The list of basic features to this browser is a long one, but some of them can't be overlooked. Firstly you have the location bar, dubbed the 'Awesome Bar'; using your browsing history, Firefox is often able to find you a website you may only vaguely remember just by you entering one or two key terms. It also searches through your bookmarks, as well as using any tags which you may have associated with your bookmarks, another useful feature. The Private Browsing feature allows you to browse without leaving a trace behind you, and this can be easily turned on and off; a very useful feature if you're buying online from somewhere other than your personal computer (or Mac, ok).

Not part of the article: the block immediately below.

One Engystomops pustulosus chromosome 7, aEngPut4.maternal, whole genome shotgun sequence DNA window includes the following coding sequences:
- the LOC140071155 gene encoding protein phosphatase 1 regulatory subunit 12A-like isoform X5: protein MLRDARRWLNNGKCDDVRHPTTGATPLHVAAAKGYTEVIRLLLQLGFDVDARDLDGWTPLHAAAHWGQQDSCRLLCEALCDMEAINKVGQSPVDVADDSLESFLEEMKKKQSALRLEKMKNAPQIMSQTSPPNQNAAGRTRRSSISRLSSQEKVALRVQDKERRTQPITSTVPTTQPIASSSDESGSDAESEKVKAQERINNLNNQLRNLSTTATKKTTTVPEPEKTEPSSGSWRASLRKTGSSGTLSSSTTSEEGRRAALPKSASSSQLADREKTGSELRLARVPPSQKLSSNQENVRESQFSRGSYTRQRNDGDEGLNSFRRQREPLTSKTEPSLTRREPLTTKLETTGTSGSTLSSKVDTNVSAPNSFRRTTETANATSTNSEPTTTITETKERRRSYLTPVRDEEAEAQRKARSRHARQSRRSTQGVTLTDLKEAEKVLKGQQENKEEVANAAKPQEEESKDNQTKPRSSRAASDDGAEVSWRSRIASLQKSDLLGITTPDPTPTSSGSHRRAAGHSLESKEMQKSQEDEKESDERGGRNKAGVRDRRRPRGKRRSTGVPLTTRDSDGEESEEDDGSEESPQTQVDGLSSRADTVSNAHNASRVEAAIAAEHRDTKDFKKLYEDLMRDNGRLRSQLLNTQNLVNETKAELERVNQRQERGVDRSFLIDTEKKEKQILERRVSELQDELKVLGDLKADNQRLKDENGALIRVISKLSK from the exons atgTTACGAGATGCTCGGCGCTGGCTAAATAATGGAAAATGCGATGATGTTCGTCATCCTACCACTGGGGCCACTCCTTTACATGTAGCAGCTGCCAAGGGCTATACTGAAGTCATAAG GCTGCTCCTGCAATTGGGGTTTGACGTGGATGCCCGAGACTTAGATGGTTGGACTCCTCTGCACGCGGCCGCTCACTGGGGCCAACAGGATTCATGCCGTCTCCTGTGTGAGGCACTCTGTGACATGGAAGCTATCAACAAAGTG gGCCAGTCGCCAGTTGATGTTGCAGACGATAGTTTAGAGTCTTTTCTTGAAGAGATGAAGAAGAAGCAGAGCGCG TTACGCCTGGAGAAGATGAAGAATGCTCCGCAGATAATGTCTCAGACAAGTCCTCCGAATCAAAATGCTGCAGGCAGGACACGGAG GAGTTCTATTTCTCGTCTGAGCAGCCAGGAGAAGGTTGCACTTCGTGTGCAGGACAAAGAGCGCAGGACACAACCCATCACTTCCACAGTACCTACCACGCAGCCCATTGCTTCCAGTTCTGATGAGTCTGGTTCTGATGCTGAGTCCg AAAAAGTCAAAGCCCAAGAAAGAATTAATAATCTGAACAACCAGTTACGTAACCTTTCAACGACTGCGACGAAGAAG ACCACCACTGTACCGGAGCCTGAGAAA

Security is big with Firefox, and they have several measures in place to ensure you're browsing safely. Using its own database Firefox will warn you away from any attack sites which may be aiming to pass on to you some lovely viruses, worms, trojan horses (bad things) etc. It also keeps control in means of their anti-phishing (this is when websites pretend to be other websites, in order to acquire your personal details) set-up. It does this by keeping a database of web forgery sites which is updated 48 times a day (that's every half an hour!), then warning you if you attempt to access any of these flagged websites. The pop-up blocker also works effectively on the most part, with notifications allowing you to adjust settings should you in fact trust the website to pop-you-up, as it were. Finally, Firefox works with your computer anti-virus to ensure that all downloads are scanned and verified upon being downloaded.